The program includes: Selections from the Violin Sonata in B minor, with violinist Rose Mary Harbison, and “The Art of Fugue” by Johann Sebastian Bach; “Four Songs of Solitude” and “Nocturne” by John Harbison; the Violin Sonata in G Major by Wolfgang Amadeus Mozart; the “Phantasy” for violin and piano by Arnold Schoenberg; the “SchwartzSongs” and “Four Poems for Robin” by John Harbison.

Program 4: The Piano , at 4 p.m. on Sunday, Aug. 31, and Sunday, Sept. 1.

The closing program welcomes back husband-and-wife pianists Robert Levin and Ya-Fei Chuang, playing together and as soloists.

Chuang (below top) is acclaimed by critics in the U.S. and abroad for performances of stunning virtuosity, refinement and communicative power. Levin (below bottom, in a photo by Clive Barda), who teaches at Harvard University, is revered for his Mozart completions and classical period improvisations.

Their program explores the question of the composer-performer — that is, composers who were also formidable pianists: Mozart, Ravel and Liszt.

Beethoven’s fourth piano concerto, arranged by the composer for chamber ensemble, and excerpts of Harbison’s Piano Sonata No. 2, written for Levin, will be performed. Also on the program are Mozart’s Allegro in G Major, K. 357 (completion by Robert Levin); Maurice Ravel’s “Gaspard de la Nuit”; and Franz Liszt’s “Reminiscences of Don Juan.”

Other performers are: violinists Rose Mary Harbison and Laura Burns, of the Madison Symphony Orchestra and Rhapsodie String Quartet; violists Jen Paulson and Kaleigh Acord; cellist Karl Lavine, who is principal cello of both the  Madison Symphony Orchestra and the Wisconsin Chamber Orchestra as well as the Chamber Music Director of the Wisconsin Youth Symphony Orchestras (WYSO); and double bassist Ross Gilliland.


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Classical music: The Madison-based string quartet Quartessence will perform this Sunday afternoon at the Little Brown Church in Richland County

August 2, 2019
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By Jacob Stockinger

On this Sunday, Aug. 4, at 2 p.m. the Madison-based Quartessence string quartet (below, in a photo by Ralph Russo) will perform a rare public concert of classical music at the Little Brown Church in Richland County. (The group usually performs at private events.)

Performers (below, from left) are: violinist Suzanne Beia; cellist Sarah Schaffer; violinist Laura Burns; and violist Jennifer Clare Paulson. Beia, Burns and Paulson are members of the Madison Symphony Orchestra, the Wisconsin Chamber Orchestra and the Pro Arte String Quartet. Schaffer has a career in arts management and organizes the annual summertime Token Creek Chamber Music Festival.

The location is 29864 Brown Church Road at the intersection of Highway 130 and Highway B, approximately five miles north of Highway 14.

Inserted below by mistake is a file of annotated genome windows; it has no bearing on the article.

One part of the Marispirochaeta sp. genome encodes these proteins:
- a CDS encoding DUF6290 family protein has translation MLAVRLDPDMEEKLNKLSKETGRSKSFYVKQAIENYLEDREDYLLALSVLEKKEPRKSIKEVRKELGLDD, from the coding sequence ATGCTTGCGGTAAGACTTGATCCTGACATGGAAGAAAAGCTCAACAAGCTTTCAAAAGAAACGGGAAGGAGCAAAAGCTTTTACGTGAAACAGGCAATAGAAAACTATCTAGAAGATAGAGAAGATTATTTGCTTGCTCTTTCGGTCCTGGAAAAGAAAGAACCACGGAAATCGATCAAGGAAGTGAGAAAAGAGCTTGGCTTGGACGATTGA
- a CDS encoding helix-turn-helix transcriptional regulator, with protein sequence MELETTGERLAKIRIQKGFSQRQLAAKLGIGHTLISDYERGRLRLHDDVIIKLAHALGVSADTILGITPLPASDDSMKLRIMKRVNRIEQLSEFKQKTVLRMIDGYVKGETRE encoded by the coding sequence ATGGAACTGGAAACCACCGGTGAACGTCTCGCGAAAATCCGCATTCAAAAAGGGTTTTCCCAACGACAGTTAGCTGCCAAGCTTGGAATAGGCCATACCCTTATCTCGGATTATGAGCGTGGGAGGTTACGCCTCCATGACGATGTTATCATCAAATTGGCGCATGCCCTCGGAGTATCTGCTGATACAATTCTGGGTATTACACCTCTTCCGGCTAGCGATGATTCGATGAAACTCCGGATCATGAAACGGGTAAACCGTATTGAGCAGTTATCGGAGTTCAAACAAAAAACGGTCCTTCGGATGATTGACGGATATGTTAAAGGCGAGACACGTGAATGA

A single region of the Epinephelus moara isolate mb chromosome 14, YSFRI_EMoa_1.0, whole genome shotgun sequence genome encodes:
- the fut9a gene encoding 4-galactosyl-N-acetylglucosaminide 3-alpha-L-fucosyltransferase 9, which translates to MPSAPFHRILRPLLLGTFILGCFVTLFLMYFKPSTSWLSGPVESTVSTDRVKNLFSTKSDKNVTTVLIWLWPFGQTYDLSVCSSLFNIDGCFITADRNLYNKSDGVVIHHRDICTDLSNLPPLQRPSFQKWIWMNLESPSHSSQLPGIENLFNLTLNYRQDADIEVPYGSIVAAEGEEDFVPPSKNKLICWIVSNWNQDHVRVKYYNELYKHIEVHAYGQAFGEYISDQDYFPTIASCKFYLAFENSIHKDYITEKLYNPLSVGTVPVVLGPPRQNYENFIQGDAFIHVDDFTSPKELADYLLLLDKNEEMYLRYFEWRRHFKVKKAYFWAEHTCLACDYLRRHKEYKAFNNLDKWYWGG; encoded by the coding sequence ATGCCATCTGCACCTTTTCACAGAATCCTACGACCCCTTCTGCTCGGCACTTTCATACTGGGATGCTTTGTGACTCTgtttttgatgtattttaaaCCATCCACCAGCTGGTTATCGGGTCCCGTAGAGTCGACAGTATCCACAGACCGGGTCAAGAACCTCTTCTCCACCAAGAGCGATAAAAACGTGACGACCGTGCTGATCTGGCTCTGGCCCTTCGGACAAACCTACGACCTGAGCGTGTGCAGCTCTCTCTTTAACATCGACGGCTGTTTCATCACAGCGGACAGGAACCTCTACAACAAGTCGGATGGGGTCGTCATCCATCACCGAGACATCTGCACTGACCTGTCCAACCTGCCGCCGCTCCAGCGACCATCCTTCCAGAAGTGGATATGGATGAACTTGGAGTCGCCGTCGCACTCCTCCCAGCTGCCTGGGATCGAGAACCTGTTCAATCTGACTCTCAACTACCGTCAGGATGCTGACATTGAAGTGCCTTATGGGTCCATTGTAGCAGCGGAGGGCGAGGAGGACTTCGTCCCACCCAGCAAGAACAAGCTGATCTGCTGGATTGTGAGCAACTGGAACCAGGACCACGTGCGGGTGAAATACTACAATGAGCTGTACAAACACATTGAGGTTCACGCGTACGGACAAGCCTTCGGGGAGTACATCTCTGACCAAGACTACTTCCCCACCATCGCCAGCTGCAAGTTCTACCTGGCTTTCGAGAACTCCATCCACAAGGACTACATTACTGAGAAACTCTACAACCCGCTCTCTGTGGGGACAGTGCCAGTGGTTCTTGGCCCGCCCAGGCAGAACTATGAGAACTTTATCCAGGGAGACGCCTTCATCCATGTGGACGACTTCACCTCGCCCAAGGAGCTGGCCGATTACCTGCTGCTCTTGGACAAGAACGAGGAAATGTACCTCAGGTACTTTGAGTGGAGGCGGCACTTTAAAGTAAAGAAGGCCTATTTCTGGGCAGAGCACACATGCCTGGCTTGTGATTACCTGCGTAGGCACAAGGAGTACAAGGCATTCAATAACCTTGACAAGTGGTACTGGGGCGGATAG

Tickets cost $10 for adults and $5 for students, and will be available at the door.

The program includes: music by baroque composer Antonio Vivaldi; the “Brook Green” Suite by Gustav Holst; the String Quartet in G Major, K. 156, by Wolfgang Amadeus Mozart; “Household Music: Three Preludes on Welsh Hymn Tunes” by British composer Ralph Vaughan Williams (originally written for organ, one of the preludes can be heard in an orchestral arrangement in the YouTube video at the bottom); and “Painting the Floors Blue” and “Thanks, Victor” by the contemporary American composer John Harbison.

The concert is sponsored by a family, and proceeds will be used by the Friends of the Little Brown Church for maintenance of the building. The donors are happy to be able to provide this opportunity to music lovers in the community.

The refurbished building is air-conditioned, so you can take a break from the hot weather while you enjoy the music.

Here is some background from Harriet Statz (below, far right), who organizes the event because the Little Brown Church is special to her:

“Last year we started what is turning out to be an annual event (maybe) at the Brown Church (below) in Richland County. That’s up the road (Highway 131) from where I lived in the late 1970s.

“Since then Julie Jazicek and I have been in contact about fencing for this historic place, as she is sort of the manager and deserves much credit for keeping both the building and grounds beautiful. Over the years some concerts have been held in the church, but until 2018 nothing classical. So we fixed that!

“Last year’s concert by the Quartessence Quartet was a resounding success. An audience of about 60 people encouraged us to keep going, so we did, and hope for even a larger turnout to fill up the place. As it turns out the acoustics are outstanding!

“The location is west of Spring Green and north of Lone Rock. It’s a lovely drive. So I invite you to mark this Sunday Aug. 4, on your calendar and come out to the country for a lovely afternoon of music. Bring friends! Share rides!”

For information, call 608-356-8421 or send an email to: FriendsOfLittleBrownChurch@gmail.com


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Classical music: Pianist Ilya Yakushev returns to play Russian jazz with the Wisconsin Chamber Orchestra on Friday night, then a recital of piano classics at Farley’s House of Pianos on Saturday night

February 21, 2019
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ALERT: The second of two FREE Friday Noon Musicales — devoted to the music of John Harbison on the occasion of his 80th birthday — will take place this Friday at the First Unitarian Society of Madison, 900 University Bay Drive. The Mosaic Chamber Players will perform. The concert runs from 12:15 to 1 p.m. The composer will be there to sign copies of his new book “What Do We Make of Bach?”